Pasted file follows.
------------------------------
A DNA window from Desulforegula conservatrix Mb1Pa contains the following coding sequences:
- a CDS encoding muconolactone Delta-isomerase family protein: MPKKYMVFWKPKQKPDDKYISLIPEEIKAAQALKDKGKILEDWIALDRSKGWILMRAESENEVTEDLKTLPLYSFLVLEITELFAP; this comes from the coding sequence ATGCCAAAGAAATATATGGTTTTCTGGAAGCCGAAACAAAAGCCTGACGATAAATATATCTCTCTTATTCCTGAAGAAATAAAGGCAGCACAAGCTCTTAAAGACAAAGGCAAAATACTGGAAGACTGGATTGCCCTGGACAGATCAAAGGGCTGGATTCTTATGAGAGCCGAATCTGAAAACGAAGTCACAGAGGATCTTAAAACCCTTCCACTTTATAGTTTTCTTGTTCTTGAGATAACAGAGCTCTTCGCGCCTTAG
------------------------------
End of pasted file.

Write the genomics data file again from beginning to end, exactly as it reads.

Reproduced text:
A DNA window from Desulforegula conservatrix Mb1Pa contains the following coding sequences:
- a CDS encoding muconolactone Delta-isomerase family protein: MPKKYMVFWKPKQKPDDKYISLIPEEIKAAQALKDKGKILEDWIALDRSKGWILMRAESENEVTEDLKTLPLYSFLVLEITELFAP; this comes from the coding sequence ATGCCAAAGAAATATATGGTTTTCTGGAAGCCGAAACAAAAGCCTGACGATAAATATATCTCTCTTATTCCTGAAGAAATAAAGGCAGCACAAGCTCTTAAAGACAAAGGCAAAATACTGGAAGACTGGATTGCCCTGGACAGATCAAAGGGCTGGATTCTTATGAGAGCCGAATCTGAAAACGAAGTCACAGAGGATCTTAAAACCCTTCCACTTTATAGTTTTCTTGTTCTTGAGATAACAGAGCTCTTCGCGCCTTAG